BOWEN: That -- that moment really, really hit home

FISHER: Since then, Bowen has been to space four times, including three shuttle flights.

BOWEN: Safety over the past 21 years, I think we've worked at it, but as a continuous process.

FISHER: When Bowen, Hoburg and two others attempted to launch for the first time in February 2023, on a SpaceX Falcon IX rocket and Crew Dragon capsule, they scrubbed with just two minutes left on the clock due to an issue with igniter fluid.

BOWEN: We later learned that it was actually a NASA person in the room who had made the call not to do that. And I looking back at it and thinking about that willingness to say no, to stop, to say, we don't need to launch today. We really appreciated that and that -- that's an example of where we've moved a little bit past, hopefully, the things that have gotten us in trouble in the past.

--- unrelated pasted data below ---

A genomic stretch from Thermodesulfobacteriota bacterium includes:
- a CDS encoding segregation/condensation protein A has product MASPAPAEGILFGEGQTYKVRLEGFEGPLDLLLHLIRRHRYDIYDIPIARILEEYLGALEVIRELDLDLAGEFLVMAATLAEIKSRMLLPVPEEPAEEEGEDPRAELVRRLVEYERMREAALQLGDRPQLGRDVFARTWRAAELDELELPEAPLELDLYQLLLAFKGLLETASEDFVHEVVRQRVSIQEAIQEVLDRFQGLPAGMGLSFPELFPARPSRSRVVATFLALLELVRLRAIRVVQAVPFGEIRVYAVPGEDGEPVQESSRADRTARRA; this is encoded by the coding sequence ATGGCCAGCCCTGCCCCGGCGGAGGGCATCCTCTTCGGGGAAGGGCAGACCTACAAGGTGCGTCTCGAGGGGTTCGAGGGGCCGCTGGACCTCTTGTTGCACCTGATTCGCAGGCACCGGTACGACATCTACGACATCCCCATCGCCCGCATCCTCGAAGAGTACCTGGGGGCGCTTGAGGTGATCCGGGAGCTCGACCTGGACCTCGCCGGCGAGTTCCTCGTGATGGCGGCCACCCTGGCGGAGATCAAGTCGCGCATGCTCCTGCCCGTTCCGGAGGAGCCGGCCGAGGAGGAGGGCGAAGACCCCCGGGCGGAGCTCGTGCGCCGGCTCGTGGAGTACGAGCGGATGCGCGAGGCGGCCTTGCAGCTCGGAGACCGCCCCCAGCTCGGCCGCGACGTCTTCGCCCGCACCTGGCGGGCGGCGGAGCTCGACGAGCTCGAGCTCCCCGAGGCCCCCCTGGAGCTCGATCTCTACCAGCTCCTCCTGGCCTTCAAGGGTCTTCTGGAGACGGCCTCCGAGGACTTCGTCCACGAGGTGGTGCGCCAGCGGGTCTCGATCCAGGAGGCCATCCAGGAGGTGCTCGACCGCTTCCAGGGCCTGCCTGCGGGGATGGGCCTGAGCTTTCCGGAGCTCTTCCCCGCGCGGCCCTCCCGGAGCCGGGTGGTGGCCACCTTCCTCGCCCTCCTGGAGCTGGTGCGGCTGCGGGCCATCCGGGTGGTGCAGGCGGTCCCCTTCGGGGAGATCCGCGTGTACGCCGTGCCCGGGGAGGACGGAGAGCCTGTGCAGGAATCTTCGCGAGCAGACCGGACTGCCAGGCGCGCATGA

FISHER: Now, NASA is attempting to return astronauts to the moon for the first time since the Apollo program. In January, the agency announced a ten-month delay to the first crewed Artemis mission, citing safety concerns.

One area of concern, the Orion spacecraft heat shield. The same protective tiles that were damaged on Columbia.

BOWEN: You know, it was the heat shield for Columbia, but that's not necessarily the next thing that's going to get us, you know? It might be something else that we haven't thought of.

HOBURG: There is inherent risks and everything we do. And so we have to find ways to make sure that we understand what the risks are and mitigate them, but then actually go fly. FISHER: Kristin Fisher, CNN, Washington.


BLITZER: And be sure to tune in this Sunday for the finale of the CNN original series "Space Shuttle Columbia". It begins at 9:00 p.m. Eastern.

And to our viewers, thanks very much for watching. I'm Wolf Blitzer in THE SITUATION ROOM.

"ERIN BURNETT OUTFRONT" starts right now.